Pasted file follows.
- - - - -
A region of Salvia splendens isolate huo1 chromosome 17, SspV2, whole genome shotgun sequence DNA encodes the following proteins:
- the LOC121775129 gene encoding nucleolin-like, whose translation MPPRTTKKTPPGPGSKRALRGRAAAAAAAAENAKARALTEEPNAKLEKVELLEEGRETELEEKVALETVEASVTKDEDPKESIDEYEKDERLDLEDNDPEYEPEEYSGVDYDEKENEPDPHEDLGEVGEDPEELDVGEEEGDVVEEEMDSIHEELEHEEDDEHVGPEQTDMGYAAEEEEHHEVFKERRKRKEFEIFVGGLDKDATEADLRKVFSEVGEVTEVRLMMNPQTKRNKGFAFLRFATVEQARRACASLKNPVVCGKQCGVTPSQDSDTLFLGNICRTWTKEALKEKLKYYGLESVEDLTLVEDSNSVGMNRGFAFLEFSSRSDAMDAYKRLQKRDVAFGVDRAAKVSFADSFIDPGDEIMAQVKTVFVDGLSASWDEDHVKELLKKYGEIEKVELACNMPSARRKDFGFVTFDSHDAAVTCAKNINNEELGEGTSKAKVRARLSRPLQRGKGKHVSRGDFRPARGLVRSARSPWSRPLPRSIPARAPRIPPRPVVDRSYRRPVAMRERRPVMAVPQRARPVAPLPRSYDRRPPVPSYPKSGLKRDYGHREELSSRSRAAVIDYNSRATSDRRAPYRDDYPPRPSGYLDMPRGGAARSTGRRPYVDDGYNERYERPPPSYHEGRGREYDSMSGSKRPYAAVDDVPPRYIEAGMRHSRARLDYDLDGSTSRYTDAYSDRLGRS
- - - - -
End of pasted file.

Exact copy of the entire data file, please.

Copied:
A region of Salvia splendens isolate huo1 chromosome 17, SspV2, whole genome shotgun sequence DNA encodes the following proteins:
- the LOC121775129 gene encoding nucleolin-like, whose translation MPPRTTKKTPPGPGSKRALRGRAAAAAAAAENAKARALTEEPNAKLEKVELLEEGRETELEEKVALETVEASVTKDEDPKESIDEYEKDERLDLEDNDPEYEPEEYSGVDYDEKENEPDPHEDLGEVGEDPEELDVGEEEGDVVEEEMDSIHEELEHEEDDEHVGPEQTDMGYAAEEEEHHEVFKERRKRKEFEIFVGGLDKDATEADLRKVFSEVGEVTEVRLMMNPQTKRNKGFAFLRFATVEQARRACASLKNPVVCGKQCGVTPSQDSDTLFLGNICRTWTKEALKEKLKYYGLESVEDLTLVEDSNSVGMNRGFAFLEFSSRSDAMDAYKRLQKRDVAFGVDRAAKVSFADSFIDPGDEIMAQVKTVFVDGLSASWDEDHVKELLKKYGEIEKVELACNMPSARRKDFGFVTFDSHDAAVTCAKNINNEELGEGTSKAKVRARLSRPLQRGKGKHVSRGDFRPARGLVRSARSPWSRPLPRSIPARAPRIPPRPVVDRSYRRPVAMRERRPVMAVPQRARPVAPLPRSYDRRPPVPSYPKSGLKRDYGHREELSSRSRAAVIDYNSRATSDRRAPYRDDYPPRPSGYLDMPRGGAARSTGRRPYVDDGYNERYERPPPSYHEGRGREYDSMSGSKRPYAAVDDVPPRYIEAGMRHSRARLDYDLDGSTSRYTDAYSDRLGRS